SALEM, Ore. – Yesterday, Oregon became the first state in the country to certify a union of legislative employees — the political staffers who work for elected members of the Oregon State Legislature.
Following an election last month in which the staffers voted 75-31 in favor of unionization, the state Employment Relations Board (ERB) certified the International Brotherhood of Electrical Workers (IBEW) Local 89 as the exclusive bargaining representative for all 180 employees for whom they would now get to speak and bargain.
Despite union organizers’ repeated claims of widespread, bipartisan support, the election results reveal IBEW Local 89 ultimately received approval from only 41 percent of the employees it will represent.
More concerning, however, is that the unionization of legislative employees appears to violate the Oregon Constitution — an argument the Legislature itself, among many others, brought forward when IBEW originally sought certification last December.
Specifically, the ERB’s order may run afoul of the Oregon Constitution’s separation of powers clause, which would prohibit an executive branch agency like the ERB from ordering the legislative branch to recognize and bargain with a union.
The Oregon Department of Justice (DOJ) dropped its constitutional objections on behalf of the Legislature earlier this year, though it’s unclear whether that decision stemmed from a lack of political will or the fact that the ERB isn’t the proper venue for a constitutional challenge, as the Freedom Foundation argued in a letter sent to Attorney General Ellen Rosenblum.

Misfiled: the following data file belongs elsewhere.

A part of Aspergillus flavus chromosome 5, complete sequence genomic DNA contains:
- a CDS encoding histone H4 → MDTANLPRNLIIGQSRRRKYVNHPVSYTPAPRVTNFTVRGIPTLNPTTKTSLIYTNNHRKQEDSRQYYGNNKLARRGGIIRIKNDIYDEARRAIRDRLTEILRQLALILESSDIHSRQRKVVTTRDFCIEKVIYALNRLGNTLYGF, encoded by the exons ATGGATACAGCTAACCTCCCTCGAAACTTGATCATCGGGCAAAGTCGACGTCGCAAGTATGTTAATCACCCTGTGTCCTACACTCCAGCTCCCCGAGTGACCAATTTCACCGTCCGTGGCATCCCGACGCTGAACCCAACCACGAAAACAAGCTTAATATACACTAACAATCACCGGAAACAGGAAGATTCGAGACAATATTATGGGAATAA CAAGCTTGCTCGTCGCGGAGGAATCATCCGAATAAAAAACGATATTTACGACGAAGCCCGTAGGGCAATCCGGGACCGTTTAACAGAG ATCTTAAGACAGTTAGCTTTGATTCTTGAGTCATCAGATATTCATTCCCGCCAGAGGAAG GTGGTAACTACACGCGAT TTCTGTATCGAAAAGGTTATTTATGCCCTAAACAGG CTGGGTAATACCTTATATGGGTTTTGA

Either way, the creation of the nation’s first legislative union is fraught with legal and ethical problems.
“Government unions already have an extortionate relationship with the politicians they help put into office,” said Jason Dudash, the Oregon director of the Freedom Foundation. “Now we’re seeing the creation of the most partisan, politically motivated union in American history, by definition. And the fact that Democrats are advancing a bill along party lines to pave its way only further reveals that they’re willing to abandon any semblance of bipartisanship to serve union special interests.”
Regardless of the Legislature’s next move, the Freedom Foundation plans to challenge IBEW’s certification on constitutional grounds and help affected legislative employees seek judicial review of various other aspects of the ERB’s order.
“Employees have every right to form a union within the scope of established collective bargaining laws,” said Jason Dudash. “But not if it comes at the cost of willfully violating the Oregon Constitution. The Freedom Foundation is prepared to challenge the ERB’s order in court, and the state’s attorneys should do the same.”